I was instantly in tears, struggling to express how grateful I was to him for saying that. This fundamental part of why I write and why stories matter to me was something I'd never dared express in class. In my head, it would only make me sound crazy. But deep inside, I knew he was right. I didn't tell stories for fun, but because I believed they were part of what I was supposed to do with my time on earth - something I felt accountable to God for.

It's a memory that still makes me cry. In many ways, there are three things that matter to me in my life. My faith, my family and my writing. Inside me, they're all deeply intertwined, but it's rare I get the chance to experience them as united. I don't expect every Mormon author I meet to experience their faith and writing the same way I do, but that's part of what's exciting about the chance to go to LDStorymakers. I'm curious how others have integrated these things in their life and their work. Some will be people who write directly for the LDS niche market. Others will be like me, influenced thematically, but more drawn to books and stories aimed at a wider audience.

Hopefully, all of us can learn from each other. The conference starts on Thursday, May 5th with an intensive workshop, and I'm super excited! And one of the main reasons I'm excited is because I'm bringing a brand, spankin' new manuscript with me.


Earlier tonight, I finished drafting my current Work-In-Progress (or WIP as we writerly types like to call it), a Young Adult fantasy novel set in a world based loosely on pre-revolution France. It's about the transition of a country from war to a state of peace and the uneasy tensions that still litter the countryside. And at the center of it is a young woman who's thought of as a traitor by both sides.

Doesn't that sound exciting? I'm so glad that story exists now. And I would likely still be dragging my feet drafting it if not for the fact that Storymakers is starting this coming week.

Remember that talk about deadlines? Well, I promised myself that when I went to Storymakers, I would focus on classes that could help me edit my manuscript. But in order for that to be relevant, I needed to be finished the book I planned on editing. It is rough rough rough, my friends, but it exists. I love this story, and I'm really looking forward to going over it again and reshaping it into the story it is in my head, if not yet on the page.

Later, I might write another post talking about the differences between drafting and editing. For now though, I'm planning on focusing on the conference. I plan on writing at least one more post on LDStorymakers after it's finished. Maybe even more than that. :) We shall see!

Until then, I also want to say thank you to everyone who supported me while I finished this story. A huge thanks to my friends who were very understanding when I had to blow them off so that I could write. Thanks to my brother, who not only was patient with me through this process, but also has let me write about him and our relationship in the most bizarre, twisted of manners. Thank you to my sister who - did I mention? - is letting me stay at her house FOR FREE! Major props to Disturbed, whose cover of Simon and Garfunkle's Sound of Silence literally got me through a few of the darker chapters. A colossal thank you to my dad, who volunteered to drive me to the conference so he could see his grandsons and because he loves me a crazy amount. And a "I couldn't have done it without you" to my best buddy, Miranda Leavitt, who listened to long, rambling talks about characters, plot twists and my neurosis. She's a super hero, and I couldn't be more thrilled that she's coming to the conference too.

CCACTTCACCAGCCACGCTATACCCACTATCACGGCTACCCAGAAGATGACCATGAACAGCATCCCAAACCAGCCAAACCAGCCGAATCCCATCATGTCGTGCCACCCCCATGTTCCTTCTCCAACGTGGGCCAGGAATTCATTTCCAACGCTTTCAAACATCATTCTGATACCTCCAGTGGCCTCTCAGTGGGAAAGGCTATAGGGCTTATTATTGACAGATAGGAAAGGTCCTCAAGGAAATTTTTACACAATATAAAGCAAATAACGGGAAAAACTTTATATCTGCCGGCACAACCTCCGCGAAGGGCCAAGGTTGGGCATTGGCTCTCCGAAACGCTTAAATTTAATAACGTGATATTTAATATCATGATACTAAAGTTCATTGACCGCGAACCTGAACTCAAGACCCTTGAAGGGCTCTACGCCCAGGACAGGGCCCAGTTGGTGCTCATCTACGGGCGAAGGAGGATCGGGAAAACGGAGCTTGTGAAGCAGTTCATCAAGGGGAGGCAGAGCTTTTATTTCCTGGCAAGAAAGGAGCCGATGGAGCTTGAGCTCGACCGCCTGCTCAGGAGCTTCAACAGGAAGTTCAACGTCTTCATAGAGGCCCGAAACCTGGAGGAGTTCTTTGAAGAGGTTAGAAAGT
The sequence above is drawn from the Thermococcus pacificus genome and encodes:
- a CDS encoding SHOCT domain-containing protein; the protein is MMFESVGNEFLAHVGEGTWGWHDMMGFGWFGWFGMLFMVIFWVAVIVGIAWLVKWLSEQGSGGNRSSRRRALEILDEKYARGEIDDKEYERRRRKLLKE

And above all, an amazing, all encompassing THANK YOU to my mother, who put up with a flaky daughter who constantly forgot to clean things and instead of getting annoyed with me, would time and again tell me to go finish my book instead. She's even volunteered to do my laundry tomorrow so I can focus on my other conference prep activities, because she's a saint.

For the rest of tonight, I'm gonna celebrate and rock out to the Dolly Parton album iTunes had on sale tonight. It's a good day, folks. A very good day.

Friday, March 11, 2016

Boys Vs Books: Beating Back against Busy

Last week, I started a new post series centered around the problems facing boys in regards to literacy. I framed the initial discussion around Disney's Beauty and the Beast and how reading is portrayed within that movie. The movie is famous for its positive portrayal of Belle as a modern, forward thinking princess, and that portrayal is driven home through her love of books. But while Belle is constantly shown reading, the men around her all have problematic relationships with books.

If you're interested in reading the earlier discussion, you can find the previous posts in this series here:

1. Boys vs Books: A Tale as Old as Time

Today, we're looking at one of the three male characters Belle attempts to share her love of books with. We'll start with the first man we see her talk to, the town baker.

Going on Dates with the Baker